I am writing this (and technology permitting) you will be reading it, on Friday 18th October. The PM has come back from Brussels, having secured (against all of the predictions of the Remain-leaning pundits) a new deal from the EU. There is still much which is less than perfect about it. But it removes some of the most obnoxious parts of the Theresa May deal - especially with regard to the Northern Irish backstop (although I am disappointed that the DUP are not supporting it), and with regard to defence matters.

At all events, of one thing I am certain: It’s the best that we are going to get. I hope that we secure a majority for it in the House tomorrow and I personally will most certainly be voting for it. If we do not, there will be no better deal, and we will very probably not leave the EU at all, thereby destroying all public credence in the democratic process itself.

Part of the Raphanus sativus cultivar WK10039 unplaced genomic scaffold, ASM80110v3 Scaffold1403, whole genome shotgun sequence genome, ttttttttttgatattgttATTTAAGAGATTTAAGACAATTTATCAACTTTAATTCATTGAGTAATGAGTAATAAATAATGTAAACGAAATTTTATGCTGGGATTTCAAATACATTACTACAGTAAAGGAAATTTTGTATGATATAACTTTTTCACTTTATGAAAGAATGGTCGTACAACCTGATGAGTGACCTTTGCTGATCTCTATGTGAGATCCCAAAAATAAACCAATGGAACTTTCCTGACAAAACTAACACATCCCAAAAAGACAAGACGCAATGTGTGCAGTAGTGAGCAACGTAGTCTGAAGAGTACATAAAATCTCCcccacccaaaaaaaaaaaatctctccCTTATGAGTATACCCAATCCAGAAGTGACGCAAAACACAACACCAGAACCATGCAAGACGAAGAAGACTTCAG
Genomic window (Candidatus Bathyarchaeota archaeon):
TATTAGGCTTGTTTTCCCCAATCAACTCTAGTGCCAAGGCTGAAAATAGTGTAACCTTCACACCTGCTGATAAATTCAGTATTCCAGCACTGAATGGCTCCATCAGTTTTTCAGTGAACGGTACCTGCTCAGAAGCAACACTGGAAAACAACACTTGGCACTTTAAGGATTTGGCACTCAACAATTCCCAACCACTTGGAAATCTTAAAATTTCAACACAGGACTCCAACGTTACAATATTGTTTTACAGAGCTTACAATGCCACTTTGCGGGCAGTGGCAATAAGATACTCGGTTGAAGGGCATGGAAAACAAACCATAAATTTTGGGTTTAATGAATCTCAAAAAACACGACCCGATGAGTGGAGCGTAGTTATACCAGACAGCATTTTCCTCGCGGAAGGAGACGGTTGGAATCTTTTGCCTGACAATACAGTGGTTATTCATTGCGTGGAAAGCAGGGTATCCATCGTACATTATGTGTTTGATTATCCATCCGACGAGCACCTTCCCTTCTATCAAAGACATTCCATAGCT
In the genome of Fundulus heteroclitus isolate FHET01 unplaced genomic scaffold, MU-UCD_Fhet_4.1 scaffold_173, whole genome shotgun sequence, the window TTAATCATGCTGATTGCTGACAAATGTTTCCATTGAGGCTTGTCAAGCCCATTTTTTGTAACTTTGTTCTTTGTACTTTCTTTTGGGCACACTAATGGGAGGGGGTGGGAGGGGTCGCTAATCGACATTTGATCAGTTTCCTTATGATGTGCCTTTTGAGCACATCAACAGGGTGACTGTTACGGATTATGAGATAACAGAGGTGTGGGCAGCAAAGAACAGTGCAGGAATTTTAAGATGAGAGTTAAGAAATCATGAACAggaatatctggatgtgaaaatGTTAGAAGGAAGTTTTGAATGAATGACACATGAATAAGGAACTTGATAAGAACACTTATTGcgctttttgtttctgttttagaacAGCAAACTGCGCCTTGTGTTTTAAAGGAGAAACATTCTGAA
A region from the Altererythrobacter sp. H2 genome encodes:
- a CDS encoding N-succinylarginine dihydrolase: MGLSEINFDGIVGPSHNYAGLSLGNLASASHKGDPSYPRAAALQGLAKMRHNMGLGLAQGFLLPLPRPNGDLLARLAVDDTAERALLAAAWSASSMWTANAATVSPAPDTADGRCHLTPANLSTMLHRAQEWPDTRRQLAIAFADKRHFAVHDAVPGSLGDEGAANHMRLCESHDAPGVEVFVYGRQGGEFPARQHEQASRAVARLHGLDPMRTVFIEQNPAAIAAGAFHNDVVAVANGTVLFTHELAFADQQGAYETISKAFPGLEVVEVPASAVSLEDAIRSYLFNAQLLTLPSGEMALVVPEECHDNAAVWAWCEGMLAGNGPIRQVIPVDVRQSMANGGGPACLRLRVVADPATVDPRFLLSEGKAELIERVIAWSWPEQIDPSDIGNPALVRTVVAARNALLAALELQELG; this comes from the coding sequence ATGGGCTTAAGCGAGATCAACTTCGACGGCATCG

Labour and the Liberal Democrats seem determined to block the Deal. The Liberal Democrats, of course, espouse a second referendum instead, nonetheless making it clear that whatever the outcome of that Referendum, they would oppose it unless it happened to agree with their own pro-EU views. “Let’s ask the people, but only pay any attention to it if they agree with us.” How Liberal. How Democratic. Labour, so far as I can understand it, say that they would renegotiate Brexit, hold a ‘confirmatory referendum’ and then campaign against whatever it is that they have negotiated.

Yet I come across very few people who would relish the notion of a further six months of division, uncertainty and rancour as a second referendum is fought over. It would be divisive and inconclusive; it might, of course, land us up precisely where we are now. The time for discussion is over. The people voted; we have secured the best deal that we possibly can. The House must now vote for it, and we must proceed to put the necessary legislation in place to leave the EU on 31st October. If they do not do so, then we must have an immediate General Election, during which they may well be hard oppressed to explain their actions to the electorate.

So let’s just get on with it.